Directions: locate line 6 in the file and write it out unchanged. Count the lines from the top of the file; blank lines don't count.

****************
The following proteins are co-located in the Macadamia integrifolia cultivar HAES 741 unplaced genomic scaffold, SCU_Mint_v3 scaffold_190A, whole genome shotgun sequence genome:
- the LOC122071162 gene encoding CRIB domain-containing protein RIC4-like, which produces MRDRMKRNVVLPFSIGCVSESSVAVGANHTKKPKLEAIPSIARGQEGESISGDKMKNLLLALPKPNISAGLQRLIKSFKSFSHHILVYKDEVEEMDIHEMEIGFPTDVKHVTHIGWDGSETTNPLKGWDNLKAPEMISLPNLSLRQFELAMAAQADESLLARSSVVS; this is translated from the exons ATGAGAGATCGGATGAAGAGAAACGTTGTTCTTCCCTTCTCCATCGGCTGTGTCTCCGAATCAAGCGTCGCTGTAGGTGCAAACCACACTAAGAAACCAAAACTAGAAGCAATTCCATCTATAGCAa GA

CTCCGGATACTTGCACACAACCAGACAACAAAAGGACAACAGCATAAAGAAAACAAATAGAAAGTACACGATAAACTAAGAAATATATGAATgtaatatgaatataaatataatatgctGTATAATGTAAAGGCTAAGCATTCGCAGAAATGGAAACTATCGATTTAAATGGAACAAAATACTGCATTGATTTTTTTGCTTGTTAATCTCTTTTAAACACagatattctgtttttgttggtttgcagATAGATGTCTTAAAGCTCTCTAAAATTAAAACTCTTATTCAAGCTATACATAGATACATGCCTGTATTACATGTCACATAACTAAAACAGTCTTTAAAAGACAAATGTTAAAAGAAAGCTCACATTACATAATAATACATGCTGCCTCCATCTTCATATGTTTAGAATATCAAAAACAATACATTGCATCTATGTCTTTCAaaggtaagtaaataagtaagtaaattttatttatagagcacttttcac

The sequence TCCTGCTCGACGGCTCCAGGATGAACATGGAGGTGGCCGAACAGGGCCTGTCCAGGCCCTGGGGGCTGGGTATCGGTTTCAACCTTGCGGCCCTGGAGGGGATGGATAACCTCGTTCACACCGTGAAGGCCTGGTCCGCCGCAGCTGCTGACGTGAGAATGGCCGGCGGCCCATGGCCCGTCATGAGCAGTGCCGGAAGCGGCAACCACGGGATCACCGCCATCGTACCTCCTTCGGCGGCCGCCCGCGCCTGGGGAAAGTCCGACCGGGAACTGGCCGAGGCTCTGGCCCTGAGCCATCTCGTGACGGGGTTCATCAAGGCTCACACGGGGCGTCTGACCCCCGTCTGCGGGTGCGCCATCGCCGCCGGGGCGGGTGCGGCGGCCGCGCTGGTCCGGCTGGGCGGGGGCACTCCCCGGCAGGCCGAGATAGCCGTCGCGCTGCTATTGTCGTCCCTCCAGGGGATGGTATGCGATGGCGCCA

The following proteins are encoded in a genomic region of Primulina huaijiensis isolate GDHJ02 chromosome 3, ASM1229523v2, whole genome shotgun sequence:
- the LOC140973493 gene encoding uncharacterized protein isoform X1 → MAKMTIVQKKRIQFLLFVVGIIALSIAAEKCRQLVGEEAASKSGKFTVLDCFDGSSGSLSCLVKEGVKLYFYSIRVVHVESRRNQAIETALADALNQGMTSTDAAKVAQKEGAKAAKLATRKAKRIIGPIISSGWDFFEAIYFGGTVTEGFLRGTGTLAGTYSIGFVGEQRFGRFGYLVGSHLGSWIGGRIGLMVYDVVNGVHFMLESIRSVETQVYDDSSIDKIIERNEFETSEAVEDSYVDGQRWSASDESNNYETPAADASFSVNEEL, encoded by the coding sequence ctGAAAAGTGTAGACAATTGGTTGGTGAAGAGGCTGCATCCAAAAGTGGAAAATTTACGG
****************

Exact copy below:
- the LOC140973493 gene encoding uncharacterized protein isoform X1 → MAKMTIVQKKRIQFLLFVVGIIALSIAAEKCRQLVGEEAASKSGKFTVLDCFDGSSGSLSCLVKEGVKLYFYSIRVVHVESRRNQAIETALADALNQGMTSTDAAKVAQKEGAKAAKLATRKAKRIIGPIISSGWDFFEAIYFGGTVTEGFLRGTGTLAGTYSIGFVGEQRFGRFGYLVGSHLGSWIGGRIGLMVYDVVNGVHFMLESIRSVETQVYDDSSIDKIIERNEFETSEAVEDSYVDGQRWSASDESNNYETPAADASFSVNEEL, encoded by the coding sequence ctGAAAAGTGTAGACAATTGGTTGGTGAAGAGGCTGCATCCAAAAGTGGAAAATTTACGG